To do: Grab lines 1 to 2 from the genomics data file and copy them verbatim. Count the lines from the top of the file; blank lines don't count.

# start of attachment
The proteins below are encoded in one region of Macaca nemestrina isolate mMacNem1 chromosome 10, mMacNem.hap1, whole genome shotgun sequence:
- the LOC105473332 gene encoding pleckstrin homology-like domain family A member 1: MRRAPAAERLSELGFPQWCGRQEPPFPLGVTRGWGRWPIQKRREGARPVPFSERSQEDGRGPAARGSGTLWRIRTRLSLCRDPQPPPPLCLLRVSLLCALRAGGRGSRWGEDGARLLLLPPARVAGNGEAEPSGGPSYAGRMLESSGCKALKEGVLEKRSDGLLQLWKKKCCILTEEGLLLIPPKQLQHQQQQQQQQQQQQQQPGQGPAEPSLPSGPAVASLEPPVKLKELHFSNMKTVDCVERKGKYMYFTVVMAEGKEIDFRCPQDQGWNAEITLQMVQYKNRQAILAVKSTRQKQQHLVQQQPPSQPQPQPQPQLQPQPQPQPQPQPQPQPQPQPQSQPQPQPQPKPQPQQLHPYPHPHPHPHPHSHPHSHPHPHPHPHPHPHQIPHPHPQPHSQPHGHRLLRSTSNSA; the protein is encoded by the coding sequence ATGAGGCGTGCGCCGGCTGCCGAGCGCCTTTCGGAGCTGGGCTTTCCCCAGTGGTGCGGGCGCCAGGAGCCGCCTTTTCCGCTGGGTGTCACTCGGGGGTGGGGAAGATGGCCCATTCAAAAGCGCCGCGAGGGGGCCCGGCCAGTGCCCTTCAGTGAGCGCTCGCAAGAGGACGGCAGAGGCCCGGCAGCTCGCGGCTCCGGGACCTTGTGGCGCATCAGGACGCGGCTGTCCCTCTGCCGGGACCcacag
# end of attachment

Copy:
The proteins below are encoded in one region of Macaca nemestrina isolate mMacNem1 chromosome 10, mMacNem.hap1, whole genome shotgun sequence:
- the LOC105473332 gene encoding pleckstrin homology-like domain family A member 1: MRRAPAAERLSELGFPQWCGRQEPPFPLGVTRGWGRWPIQKRREGARPVPFSERSQEDGRGPAARGSGTLWRIRTRLSLCRDPQPPPPLCLLRVSLLCALRAGGRGSRWGEDGARLLLLPPARVAGNGEAEPSGGPSYAGRMLESSGCKALKEGVLEKRSDGLLQLWKKKCCILTEEGLLLIPPKQLQHQQQQQQQQQQQQQQPGQGPAEPSLPSGPAVASLEPPVKLKELHFSNMKTVDCVERKGKYMYFTVVMAEGKEIDFRCPQDQGWNAEITLQMVQYKNRQAILAVKSTRQKQQHLVQQQPPSQPQPQPQPQLQPQPQPQPQPQPQPQPQPQPQSQPQPQPQPKPQPQQLHPYPHPHPHPHPHSHPHSHPHPHPHPHPHPHQIPHPHPQPHSQPHGHRLLRSTSNSA; the protein is encoded by the coding sequence ATGAGGCGTGCGCCGGCTGCCGAGCGCCTTTCGGAGCTGGGCTTTCCCCAGTGGTGCGGGCGCCAGGAGCCGCCTTTTCCGCTGGGTGTCACTCGGGGGTGGGGAAGATGGCCCATTCAAAAGCGCCGCGAGGGGGCCCGGCCAGTGCCCTTCAGTGAGCGCTCGCAAGAGGACGGCAGAGGCCCGGCAGCTCGCGGCTCCGGGACCTTGTGGCGCATCAGGACGCGGCTGTCCCTCTGCCGGGACCcacag